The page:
Farmers hold crisis summit over 'critical' lamb price fall
Farmers from Wales have joined a crisis summit with a warning the price they get for their lamb has reached a critically low level.
They claim their share of lamb sold on the shelves has dropped from 60% to 50% in the last year.
There has already been one protest outside a supermarket with farmers unhappy New Zealand lamb is being sold at the height of the Welsh lamb season.
Retailers said they wanted customers to have high-quality, affordable produce.
The National Farmer's Union (NFU) has organised Monday's meeting in London, which is also discussing milk prices.
The union wants to persuade supermarkets to change their approach, and it also wants the support of politicians at home and in Europe.
Tesco and Asda supermarkets are accused by farmers of stocking cheaper New Zealand lamb, which is leading to a fall in the price paid for lamb per kilo here.
Dylan Morgan, NFU Cymru Head of Policy, said: "There is a range of factors - the strong pound has affected our ability to export abroad, there are the issues with Calais, historically a significant proportion of our lamb goes to southern Mediterranean countries, where the financial crisis has affected their ability to buy our product.
"But the fact that New Zealand lamb is flooding into our market is a significant factor when there's a plentiful supply of the best quality lamb in the world available on their doorstep."
Unions say the gap has widened between what the farmer is getting and the price on the shelves.
Tesco said most of lamb it sold is predominantly Welsh and British while fresh meat counters only sell British lamb.
"We recognise the quality of British and Welsh lamb and we are proud to be the biggest buyer of it," said a spokeswoman.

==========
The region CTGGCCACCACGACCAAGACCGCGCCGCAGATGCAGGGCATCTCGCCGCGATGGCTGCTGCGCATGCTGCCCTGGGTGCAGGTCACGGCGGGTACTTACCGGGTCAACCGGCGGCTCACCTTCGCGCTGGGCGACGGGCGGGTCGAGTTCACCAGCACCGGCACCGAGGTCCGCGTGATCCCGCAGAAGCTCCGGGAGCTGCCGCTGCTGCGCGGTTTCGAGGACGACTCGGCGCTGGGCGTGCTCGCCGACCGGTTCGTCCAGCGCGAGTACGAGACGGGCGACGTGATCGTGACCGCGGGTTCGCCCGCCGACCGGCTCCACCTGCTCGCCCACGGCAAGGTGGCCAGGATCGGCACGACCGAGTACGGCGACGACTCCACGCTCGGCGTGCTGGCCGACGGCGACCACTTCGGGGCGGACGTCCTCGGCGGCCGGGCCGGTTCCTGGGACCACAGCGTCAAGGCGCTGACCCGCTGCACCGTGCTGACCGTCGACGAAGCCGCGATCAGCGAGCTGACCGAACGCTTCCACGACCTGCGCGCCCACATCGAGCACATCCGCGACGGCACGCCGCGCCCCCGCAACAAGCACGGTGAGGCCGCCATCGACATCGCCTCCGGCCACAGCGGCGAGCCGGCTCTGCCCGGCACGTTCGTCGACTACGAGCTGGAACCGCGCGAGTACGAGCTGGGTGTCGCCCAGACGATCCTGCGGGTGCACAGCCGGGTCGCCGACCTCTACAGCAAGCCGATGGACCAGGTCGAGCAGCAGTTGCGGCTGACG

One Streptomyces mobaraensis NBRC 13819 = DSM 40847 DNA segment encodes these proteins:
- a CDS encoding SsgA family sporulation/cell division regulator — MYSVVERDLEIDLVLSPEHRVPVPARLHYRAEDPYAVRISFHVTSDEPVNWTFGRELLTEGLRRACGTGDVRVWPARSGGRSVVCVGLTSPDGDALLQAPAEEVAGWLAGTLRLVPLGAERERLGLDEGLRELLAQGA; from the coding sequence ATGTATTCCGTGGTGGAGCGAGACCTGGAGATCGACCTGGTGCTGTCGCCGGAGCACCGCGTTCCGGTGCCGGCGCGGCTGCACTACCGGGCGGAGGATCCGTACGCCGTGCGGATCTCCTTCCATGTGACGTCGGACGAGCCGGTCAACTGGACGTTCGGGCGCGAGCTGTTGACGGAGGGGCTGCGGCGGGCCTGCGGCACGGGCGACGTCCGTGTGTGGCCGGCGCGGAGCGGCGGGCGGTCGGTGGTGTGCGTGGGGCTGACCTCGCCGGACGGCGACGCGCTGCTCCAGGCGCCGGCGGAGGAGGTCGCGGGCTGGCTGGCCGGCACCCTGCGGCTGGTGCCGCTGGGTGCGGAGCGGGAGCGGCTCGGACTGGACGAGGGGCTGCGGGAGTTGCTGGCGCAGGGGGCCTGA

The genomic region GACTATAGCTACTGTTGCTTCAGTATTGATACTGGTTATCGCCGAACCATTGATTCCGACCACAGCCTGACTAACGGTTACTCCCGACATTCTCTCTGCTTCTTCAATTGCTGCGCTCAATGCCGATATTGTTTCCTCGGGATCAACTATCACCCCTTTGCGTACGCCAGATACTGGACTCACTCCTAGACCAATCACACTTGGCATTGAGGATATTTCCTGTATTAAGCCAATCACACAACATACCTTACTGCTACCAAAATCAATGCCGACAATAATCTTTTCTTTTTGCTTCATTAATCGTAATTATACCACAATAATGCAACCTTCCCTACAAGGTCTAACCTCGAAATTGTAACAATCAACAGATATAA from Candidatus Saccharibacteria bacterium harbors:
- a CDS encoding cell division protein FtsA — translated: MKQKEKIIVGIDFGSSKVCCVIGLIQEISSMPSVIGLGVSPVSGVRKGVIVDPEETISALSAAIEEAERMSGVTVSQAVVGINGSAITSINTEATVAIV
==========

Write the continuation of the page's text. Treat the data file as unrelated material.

"We clearly label the origin of our lamb and aim to give customers a choice to buy British, especially as we are in the British season.
"New Zealand lamb is recognised by customers as also being a good quality and it helps keep it affordable for the customer."
Farmer Jonathan Huntley, based near Pontypridd, estimates he could lose up to £20,000 this year if prices remain the same.
"All the lambs we're selling are well below the price of production.
"It's a substantial loss and whether we can sustain that going forward, only time will tell."
He said New Zealand farms have an advantage of being so large and to be able to compete he would need to expand his land.
The NFU is also concerned about the continuing cuts in the price of milk paid to dairy farmers.
Morrisons said it tried to pass on lower prices to customers where possible.
Asda said it was "committed" to sourcing British products first.
The Welsh government said it was supporting the farming industry and an "ongoing programme of engagement with supermarkets".